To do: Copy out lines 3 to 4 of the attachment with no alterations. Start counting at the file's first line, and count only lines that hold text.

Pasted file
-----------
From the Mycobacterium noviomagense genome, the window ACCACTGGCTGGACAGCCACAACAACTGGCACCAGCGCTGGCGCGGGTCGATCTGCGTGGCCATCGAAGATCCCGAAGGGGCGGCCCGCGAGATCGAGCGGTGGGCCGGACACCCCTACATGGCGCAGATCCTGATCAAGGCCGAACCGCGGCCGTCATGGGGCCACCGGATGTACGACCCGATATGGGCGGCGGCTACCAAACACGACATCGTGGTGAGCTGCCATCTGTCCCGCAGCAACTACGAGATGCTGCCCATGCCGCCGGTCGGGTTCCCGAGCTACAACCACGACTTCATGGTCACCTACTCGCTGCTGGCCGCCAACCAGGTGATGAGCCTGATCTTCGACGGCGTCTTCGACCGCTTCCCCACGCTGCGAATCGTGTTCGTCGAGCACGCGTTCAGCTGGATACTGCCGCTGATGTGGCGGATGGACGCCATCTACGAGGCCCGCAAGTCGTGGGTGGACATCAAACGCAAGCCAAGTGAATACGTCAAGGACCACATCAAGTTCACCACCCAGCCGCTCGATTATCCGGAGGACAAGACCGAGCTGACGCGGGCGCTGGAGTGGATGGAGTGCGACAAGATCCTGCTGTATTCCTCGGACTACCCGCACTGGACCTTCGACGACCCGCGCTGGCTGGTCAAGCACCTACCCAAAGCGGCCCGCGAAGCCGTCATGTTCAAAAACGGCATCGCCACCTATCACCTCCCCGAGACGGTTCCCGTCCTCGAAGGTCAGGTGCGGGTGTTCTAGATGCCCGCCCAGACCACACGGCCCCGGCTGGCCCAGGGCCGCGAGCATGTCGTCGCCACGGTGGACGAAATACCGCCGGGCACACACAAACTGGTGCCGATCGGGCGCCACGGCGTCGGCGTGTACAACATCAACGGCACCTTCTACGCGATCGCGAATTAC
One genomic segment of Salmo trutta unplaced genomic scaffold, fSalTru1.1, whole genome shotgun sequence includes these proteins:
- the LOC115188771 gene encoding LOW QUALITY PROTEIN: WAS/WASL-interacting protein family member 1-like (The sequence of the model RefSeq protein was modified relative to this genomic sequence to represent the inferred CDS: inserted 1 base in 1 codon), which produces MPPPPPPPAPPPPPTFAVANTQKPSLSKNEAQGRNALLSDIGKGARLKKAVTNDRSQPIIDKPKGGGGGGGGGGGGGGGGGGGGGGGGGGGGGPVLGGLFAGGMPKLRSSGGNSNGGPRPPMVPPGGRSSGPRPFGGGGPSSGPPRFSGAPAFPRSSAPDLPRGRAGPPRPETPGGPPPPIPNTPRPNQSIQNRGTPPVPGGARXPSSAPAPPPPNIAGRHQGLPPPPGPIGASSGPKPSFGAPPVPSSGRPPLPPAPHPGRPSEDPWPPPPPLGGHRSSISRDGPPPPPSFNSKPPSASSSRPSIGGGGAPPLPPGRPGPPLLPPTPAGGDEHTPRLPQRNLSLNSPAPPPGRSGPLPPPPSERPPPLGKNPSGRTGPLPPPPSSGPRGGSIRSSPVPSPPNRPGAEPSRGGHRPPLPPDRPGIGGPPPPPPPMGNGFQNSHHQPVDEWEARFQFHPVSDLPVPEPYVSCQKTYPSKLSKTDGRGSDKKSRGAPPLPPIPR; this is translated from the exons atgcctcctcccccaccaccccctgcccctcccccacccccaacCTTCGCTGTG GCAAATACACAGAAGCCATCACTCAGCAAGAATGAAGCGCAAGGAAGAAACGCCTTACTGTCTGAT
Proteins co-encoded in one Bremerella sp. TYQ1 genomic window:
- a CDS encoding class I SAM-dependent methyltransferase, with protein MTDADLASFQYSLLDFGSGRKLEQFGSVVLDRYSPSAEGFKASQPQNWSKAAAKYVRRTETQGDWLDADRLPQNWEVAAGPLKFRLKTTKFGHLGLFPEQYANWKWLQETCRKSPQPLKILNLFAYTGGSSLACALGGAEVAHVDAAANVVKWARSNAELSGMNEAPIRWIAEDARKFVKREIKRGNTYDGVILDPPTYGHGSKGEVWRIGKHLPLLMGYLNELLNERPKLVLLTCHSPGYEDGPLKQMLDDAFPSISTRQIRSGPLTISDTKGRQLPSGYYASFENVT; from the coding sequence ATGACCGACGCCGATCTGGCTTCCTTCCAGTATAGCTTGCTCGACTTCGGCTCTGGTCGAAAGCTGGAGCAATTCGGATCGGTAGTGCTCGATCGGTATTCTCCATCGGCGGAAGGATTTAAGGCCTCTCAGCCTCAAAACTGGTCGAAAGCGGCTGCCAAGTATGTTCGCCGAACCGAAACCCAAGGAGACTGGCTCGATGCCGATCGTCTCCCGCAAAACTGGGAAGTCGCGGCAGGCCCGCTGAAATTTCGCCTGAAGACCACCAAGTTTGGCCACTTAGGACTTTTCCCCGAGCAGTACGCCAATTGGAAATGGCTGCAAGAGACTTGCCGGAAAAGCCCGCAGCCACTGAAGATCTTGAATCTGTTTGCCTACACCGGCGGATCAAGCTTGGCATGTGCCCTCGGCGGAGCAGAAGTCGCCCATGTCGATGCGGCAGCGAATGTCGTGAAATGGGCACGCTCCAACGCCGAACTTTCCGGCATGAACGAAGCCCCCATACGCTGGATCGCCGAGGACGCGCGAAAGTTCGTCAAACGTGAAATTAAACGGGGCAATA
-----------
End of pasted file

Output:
- the LOC115188771 gene encoding LOW QUALITY PROTEIN: WAS/WASL-interacting protein family member 1-like (The sequence of the model RefSeq protein was modified relative to this genomic sequence to represent the inferred CDS: inserted 1 base in 1 codon), which produces MPPPPPPPAPPPPPTFAVANTQKPSLSKNEAQGRNALLSDIGKGARLKKAVTNDRSQPIIDKPKGGGGGGGGGGGGGGGGGGGGGGGGGGGGGPVLGGLFAGGMPKLRSSGGNSNGGPRPPMVPPGGRSSGPRPFGGGGPSSGPPRFSGAPAFPRSSAPDLPRGRAGPPRPETPGGPPPPIPNTPRPNQSIQNRGTPPVPGGARXPSSAPAPPPPNIAGRHQGLPPPPGPIGASSGPKPSFGAPPVPSSGRPPLPPAPHPGRPSEDPWPPPPPLGGHRSSISRDGPPPPPSFNSKPPSASSSRPSIGGGGAPPLPPGRPGPPLLPPTPAGGDEHTPRLPQRNLSLNSPAPPPGRSGPLPPPPSERPPPLGKNPSGRTGPLPPPPSSGPRGGSIRSSPVPSPPNRPGAEPSRGGHRPPLPPDRPGIGGPPPPPPPMGNGFQNSHHQPVDEWEARFQFHPVSDLPVPEPYVSCQKTYPSKLSKTDGRGSDKKSRGAPPLPPIPR; this is translated from the exons atgcctcctcccccaccaccccctgcccctcccccacccccaacCTTCGCTGTG GCAAATACACAGAAGCCATCACTCAGCAAGAATGAAGCGCAAGGAAGAAACGCCTTACTGTCTGAT
Proteins co-encoded in one Bremerella sp. TYQ1 genomic window: